3 Interesting Facts About the Human Brain

Alyson J., Editor

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The human brain is one of the most unexplored parts of the human body, and one of the most neglected parts as well. There is so much more to study about the brain and the wonders it brings to our daily lives. However, for now, here are three interesting facts about the human brain that many people do not know of— or just disregard.

1. Your brain produces better work when you’re tired.

Have you ever noticed that you seem to be more productive and creative when you procrastinate? Especially when it is late at night, your brain is fuzzy, and the assignment is due the day after? Not that it is a good habit, but your hypothesis is probably correct. Even though the fact that your brain is fuzzed out contradicts this point, it is actually the opposite. Late at night, your brain doesn’t filter out distractions, and has a hard time connecting two concepts together. Consequently, your brain becomes more creative due to the increase of connecting the dots and thinking in a different way.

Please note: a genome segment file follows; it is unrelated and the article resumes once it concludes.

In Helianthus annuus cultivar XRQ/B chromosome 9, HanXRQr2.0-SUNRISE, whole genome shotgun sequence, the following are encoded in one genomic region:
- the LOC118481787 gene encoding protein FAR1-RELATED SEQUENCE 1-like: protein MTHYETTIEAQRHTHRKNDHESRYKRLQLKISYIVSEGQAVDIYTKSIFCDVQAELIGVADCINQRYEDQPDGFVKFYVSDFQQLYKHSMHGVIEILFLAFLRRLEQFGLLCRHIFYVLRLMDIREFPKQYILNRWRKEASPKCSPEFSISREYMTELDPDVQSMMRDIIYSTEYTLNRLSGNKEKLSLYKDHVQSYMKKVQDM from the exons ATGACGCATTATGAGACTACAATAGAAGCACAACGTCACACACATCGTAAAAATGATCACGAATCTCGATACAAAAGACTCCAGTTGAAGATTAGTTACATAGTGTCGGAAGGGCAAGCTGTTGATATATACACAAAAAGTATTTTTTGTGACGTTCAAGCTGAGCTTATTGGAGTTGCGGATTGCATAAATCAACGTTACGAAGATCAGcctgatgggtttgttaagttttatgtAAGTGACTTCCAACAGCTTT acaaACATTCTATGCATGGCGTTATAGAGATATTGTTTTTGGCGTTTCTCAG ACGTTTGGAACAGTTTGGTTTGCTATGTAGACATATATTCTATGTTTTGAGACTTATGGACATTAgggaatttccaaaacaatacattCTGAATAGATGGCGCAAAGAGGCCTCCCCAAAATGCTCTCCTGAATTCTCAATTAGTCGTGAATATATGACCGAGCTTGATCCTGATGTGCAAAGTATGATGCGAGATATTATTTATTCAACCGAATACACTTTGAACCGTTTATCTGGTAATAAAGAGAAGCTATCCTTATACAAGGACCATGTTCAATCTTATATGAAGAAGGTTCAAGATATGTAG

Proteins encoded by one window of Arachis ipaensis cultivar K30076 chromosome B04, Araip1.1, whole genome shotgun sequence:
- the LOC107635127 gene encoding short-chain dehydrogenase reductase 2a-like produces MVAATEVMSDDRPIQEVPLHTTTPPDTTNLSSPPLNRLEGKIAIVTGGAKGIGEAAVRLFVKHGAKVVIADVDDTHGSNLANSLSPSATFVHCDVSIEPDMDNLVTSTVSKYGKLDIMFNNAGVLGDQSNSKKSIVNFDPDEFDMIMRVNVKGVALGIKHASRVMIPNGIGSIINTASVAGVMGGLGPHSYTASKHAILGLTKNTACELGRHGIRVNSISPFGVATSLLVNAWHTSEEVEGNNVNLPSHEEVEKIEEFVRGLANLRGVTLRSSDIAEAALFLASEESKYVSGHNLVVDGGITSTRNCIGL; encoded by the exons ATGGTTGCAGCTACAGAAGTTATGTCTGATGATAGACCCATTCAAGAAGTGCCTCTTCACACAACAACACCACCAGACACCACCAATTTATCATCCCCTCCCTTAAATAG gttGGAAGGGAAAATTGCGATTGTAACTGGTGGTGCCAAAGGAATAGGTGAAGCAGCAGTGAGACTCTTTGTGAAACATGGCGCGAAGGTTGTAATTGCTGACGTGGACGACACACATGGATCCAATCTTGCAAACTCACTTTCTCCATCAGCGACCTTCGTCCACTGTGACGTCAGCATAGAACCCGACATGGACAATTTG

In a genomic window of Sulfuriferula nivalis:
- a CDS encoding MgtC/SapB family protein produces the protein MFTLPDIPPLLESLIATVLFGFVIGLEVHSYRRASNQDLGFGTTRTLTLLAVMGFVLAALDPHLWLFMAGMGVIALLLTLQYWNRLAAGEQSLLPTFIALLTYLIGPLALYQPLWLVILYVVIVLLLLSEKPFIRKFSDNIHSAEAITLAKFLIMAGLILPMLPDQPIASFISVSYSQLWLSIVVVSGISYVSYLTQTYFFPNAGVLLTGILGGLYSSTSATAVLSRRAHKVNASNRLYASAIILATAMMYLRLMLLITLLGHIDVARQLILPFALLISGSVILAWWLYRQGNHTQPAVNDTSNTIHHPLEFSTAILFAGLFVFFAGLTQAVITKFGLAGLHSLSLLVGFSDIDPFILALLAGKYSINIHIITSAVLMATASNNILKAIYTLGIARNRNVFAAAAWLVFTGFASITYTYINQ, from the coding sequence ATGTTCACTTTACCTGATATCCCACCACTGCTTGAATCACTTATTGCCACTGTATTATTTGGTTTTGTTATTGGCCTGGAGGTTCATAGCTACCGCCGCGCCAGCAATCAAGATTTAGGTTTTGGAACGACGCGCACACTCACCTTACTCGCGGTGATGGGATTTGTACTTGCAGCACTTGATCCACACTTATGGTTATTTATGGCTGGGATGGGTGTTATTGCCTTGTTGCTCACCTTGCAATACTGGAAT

2. We tend to like people who make mistakes more often.

According to the Pratfall effect, people who make mistakes are more likable than those who don’t. Making mistakes helps people seem more human, which makes them more relatable to another person. People who tend to be “utterly perfect” seem as though they have higher standards than “regular human beings,” therefore creating a situation in which it seems almost impossible to create a friendship. According to neuronation.com, “perfection creates distance and an unattractive air of invincibility,” which tends to repel interaction between two people, making a relationship impossible to obtain.

3. Naps improve your brain’s functionality throughout the day.

Taking a nap for even five minutes drastically improves our daily routine. Sleeping pushes memories in the short term memory into the long term. In a study by neuronation.com, participants were to memorize a set of cards and later, had a 40 minute break where one group took a nap and one stayed awake. The group that napped remembered 85% of the patterns and in contrast, the group that had stayed awake received an average accuracy of 60%. So, if one wishes to retain and trap information, napping is a great way to execute their goal.

In conclusion, the brain is a wonderful aspect of the human body that retains many interesting facts waiting to be unlocked. The first step towards unlocking those facts is to accept our brains as an amazing physical—and mental—feature of our human anatomy.